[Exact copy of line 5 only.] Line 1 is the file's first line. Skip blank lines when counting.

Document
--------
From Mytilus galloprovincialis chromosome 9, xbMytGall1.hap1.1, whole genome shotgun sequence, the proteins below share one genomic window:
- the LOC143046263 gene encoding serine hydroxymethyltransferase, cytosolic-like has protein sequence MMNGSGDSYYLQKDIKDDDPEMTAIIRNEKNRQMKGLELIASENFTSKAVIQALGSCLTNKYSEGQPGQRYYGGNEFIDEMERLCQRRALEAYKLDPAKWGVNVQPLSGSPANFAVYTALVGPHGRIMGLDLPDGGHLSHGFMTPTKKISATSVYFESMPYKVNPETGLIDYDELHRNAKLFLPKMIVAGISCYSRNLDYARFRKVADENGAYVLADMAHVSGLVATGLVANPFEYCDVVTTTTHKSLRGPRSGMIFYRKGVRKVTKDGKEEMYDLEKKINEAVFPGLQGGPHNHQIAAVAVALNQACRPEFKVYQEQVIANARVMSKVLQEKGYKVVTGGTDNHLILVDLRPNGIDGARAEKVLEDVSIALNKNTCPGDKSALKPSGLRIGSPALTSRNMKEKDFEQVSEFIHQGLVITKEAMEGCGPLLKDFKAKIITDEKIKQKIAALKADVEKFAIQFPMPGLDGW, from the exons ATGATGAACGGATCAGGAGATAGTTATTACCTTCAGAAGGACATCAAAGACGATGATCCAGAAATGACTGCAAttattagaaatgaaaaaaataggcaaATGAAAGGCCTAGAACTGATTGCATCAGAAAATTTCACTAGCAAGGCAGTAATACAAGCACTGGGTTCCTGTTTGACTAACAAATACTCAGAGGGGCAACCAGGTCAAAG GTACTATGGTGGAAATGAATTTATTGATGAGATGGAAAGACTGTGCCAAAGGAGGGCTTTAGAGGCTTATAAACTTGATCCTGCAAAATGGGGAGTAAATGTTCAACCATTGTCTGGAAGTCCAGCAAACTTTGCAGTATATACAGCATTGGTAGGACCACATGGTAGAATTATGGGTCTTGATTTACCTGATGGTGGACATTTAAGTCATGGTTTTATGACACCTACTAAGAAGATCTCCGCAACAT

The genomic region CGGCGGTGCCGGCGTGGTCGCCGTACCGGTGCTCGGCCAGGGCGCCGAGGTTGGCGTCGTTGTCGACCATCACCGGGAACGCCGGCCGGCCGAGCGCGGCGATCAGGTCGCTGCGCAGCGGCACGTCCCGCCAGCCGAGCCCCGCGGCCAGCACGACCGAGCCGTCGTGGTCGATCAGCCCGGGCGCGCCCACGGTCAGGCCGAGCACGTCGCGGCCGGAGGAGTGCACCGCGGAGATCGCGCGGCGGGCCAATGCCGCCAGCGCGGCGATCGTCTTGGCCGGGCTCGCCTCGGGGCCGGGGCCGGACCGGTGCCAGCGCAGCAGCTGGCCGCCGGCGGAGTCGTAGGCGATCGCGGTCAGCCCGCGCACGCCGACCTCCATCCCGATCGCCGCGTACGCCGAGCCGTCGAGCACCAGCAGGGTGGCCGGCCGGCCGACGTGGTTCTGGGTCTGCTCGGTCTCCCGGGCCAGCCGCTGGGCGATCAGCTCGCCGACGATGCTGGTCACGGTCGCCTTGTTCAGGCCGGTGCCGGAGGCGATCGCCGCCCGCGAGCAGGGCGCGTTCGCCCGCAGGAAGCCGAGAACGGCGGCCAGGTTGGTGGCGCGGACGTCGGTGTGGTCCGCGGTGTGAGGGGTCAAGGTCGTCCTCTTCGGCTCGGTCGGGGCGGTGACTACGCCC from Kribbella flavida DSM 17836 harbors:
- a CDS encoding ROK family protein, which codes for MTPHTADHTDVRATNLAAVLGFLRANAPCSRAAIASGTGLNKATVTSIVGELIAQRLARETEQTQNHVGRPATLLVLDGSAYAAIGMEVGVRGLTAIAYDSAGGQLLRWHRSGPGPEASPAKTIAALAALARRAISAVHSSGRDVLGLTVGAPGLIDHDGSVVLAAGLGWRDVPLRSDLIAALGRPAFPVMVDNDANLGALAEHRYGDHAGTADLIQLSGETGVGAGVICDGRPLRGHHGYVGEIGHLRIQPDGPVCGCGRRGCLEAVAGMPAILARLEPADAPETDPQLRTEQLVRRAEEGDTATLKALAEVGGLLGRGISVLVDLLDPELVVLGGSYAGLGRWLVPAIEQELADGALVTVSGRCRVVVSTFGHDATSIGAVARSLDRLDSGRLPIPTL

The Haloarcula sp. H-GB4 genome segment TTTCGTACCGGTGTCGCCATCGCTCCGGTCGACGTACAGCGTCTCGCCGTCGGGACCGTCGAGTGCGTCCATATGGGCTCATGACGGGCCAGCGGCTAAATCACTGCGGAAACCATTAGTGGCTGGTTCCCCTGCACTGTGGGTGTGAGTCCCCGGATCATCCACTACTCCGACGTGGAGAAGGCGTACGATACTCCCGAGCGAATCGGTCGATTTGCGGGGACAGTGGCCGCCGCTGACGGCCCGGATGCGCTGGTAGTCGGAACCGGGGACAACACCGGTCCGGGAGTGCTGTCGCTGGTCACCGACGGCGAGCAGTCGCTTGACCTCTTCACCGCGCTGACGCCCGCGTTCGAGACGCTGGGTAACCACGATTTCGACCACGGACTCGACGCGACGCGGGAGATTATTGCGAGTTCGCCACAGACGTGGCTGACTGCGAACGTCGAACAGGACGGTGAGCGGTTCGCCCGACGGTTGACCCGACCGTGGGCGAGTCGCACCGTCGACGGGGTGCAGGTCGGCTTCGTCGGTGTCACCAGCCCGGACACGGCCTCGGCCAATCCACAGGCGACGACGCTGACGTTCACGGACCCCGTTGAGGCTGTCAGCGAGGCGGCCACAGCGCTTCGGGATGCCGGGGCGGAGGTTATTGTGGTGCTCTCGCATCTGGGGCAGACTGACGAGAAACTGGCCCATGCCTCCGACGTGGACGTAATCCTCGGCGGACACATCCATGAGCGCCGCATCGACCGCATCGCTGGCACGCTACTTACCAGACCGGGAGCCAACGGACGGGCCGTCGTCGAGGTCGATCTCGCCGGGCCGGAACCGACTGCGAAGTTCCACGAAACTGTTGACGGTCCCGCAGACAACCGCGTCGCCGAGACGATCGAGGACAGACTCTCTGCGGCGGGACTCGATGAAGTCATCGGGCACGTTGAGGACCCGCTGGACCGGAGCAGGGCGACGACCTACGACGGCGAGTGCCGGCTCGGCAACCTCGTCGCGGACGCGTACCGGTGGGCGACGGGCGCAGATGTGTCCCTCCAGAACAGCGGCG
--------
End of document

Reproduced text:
The Haloarcula sp. H-GB4 genome segment TTTCGTACCGGTGTCGCCATCGCTCCGGTCGACGTACAGCGTCTCGCCGTCGGGACCGTCGAGTGCGTCCATATGGGCTCATGACGGGCCAGCGGCTAAATCACTGCGGAAACCATTAGTGGCTGGTTCCCCTGCACTGTGGGTGTGAGTCCCCGGATCATCCACTACTCCGACGTGGAGAAGGCGTACGATACTCCCGAGCGAATCGGTCGATTTGCGGGGACAGTGGCCGCCGCTGACGGCCCGGATGCGCTGGTAGTCGGAACCGGGGACAACACCGGTCCGGGAGTGCTGTCGCTGGTCACCGACGGCGAGCAGTCGCTTGACCTCTTCACCGCGCTGACGCCCGCGTTCGAGACGCTGGGTAACCACGATTTCGACCACGGACTCGACGCGACGCGGGAGATTATTGCGAGTTCGCCACAGACGTGGCTGACTGCGAACGTCGAACAGGACGGTGAGCGGTTCGCCCGACGGTTGACCCGACCGTGGGCGAGTCGCACCGTCGACGGGGTGCAGGTCGGCTTCGTCGGTGTCACCAGCCCGGACACGGCCTCGGCCAATCCACAGGCGACGACGCTGACGTTCACGGACCCCGTTGAGGCTGTCAGCGAGGCGGCCACAGCGCTTCGGGATGCCGGGGCGGAGGTTATTGTGGTGCTCTCGCATCTGGGGCAGACTGACGAGAAACTGGCCCATGCCTCCGACGTGGACGTAATCCTCGGCGGACACATCCATGAGCGCCGCATCGACCGCATCGCTGGCACGCTACTTACCAGACCGGGAGCCAACGGACGGGCCGTCGTCGAGGTCGATCTCGCCGGGCCGGAACCGACTGCGAAGTTCCACGAAACTGTTGACGGTCCCGCAGACAACCGCGTCGCCGAGACGATCGAGGACAGACTCTCTGCGGCGGGACTCGATGAAGTCATCGGGCACGTTGAGGACCCGCTGGACCGGAGCAGGGCGACGACCTACGACGGCGAGTGCCGGCTCGGCAACCTCGTCGCGGACGCGTACCGGTGGGCGACGGGCGCAGATGTGTCCCTCCAGAACAGCGGCG